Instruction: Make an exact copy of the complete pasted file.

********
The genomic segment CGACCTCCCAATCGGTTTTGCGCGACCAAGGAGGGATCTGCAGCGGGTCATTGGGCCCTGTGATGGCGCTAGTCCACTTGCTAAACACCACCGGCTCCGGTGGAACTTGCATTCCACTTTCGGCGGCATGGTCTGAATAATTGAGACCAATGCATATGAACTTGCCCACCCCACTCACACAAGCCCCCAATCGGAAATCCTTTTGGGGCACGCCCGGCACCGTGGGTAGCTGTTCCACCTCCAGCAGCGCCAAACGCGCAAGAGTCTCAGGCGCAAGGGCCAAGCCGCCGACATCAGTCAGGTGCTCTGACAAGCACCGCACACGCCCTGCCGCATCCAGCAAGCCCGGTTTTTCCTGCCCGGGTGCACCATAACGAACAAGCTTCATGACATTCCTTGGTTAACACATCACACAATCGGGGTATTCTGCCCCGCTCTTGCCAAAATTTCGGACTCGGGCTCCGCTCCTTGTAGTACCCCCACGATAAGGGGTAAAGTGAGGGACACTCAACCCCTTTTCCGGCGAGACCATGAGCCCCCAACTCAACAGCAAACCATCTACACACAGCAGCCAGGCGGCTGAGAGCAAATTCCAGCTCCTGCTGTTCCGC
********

The genomic segment CGACCTCCCAATCGGTTTTGCGCGACCAAGGAGGGATCTGCAGCGGGTCATTGGGCCCTGTGATGGCGCTAGTCCACTTGCTAAACACCACCGGCTCCGGTGGAACTTGCATTCCACTTTCGGCGGCATGGTCTGAATAATTGAGACCAATGCATATGAACTTGCCCACCCCACTCACACAAGCCCCCAATCGGAAATCCTTTTGGGGCACGCCCGGCACCGTGGGTAGCTGTTCCACCTCCAGCAGCGCCAAACGCGCAAGAGTCTCAGGCGCAAGGGCCAAGCCGCCGACATCAGTCAGGTGCTCTGACAAGCACCGCACACGCCCTGCCGCATCCAGCAAGCCCGGTTTTTCCTGCCCGGGTGCACCATAACGAACAAGCTTCATGACATTCCTTGGTTAACACATCACACAATCGGGGTATTCTGCCCCGCTCTTGCCAAAATTTCGGACTCGGGCTCCGCTCCTTGTAGTACCCCCACGATAAGGGGTAAAGTGAGGGACACTCAACCCCTTTTCCGGCGAGACCATGAGCCCCCAACTCAACAGCAAACCATCTACACACAGCAGCCAGGCGGCTGAGAGCAAATTCCAGCTCCTGCTGTTCCGC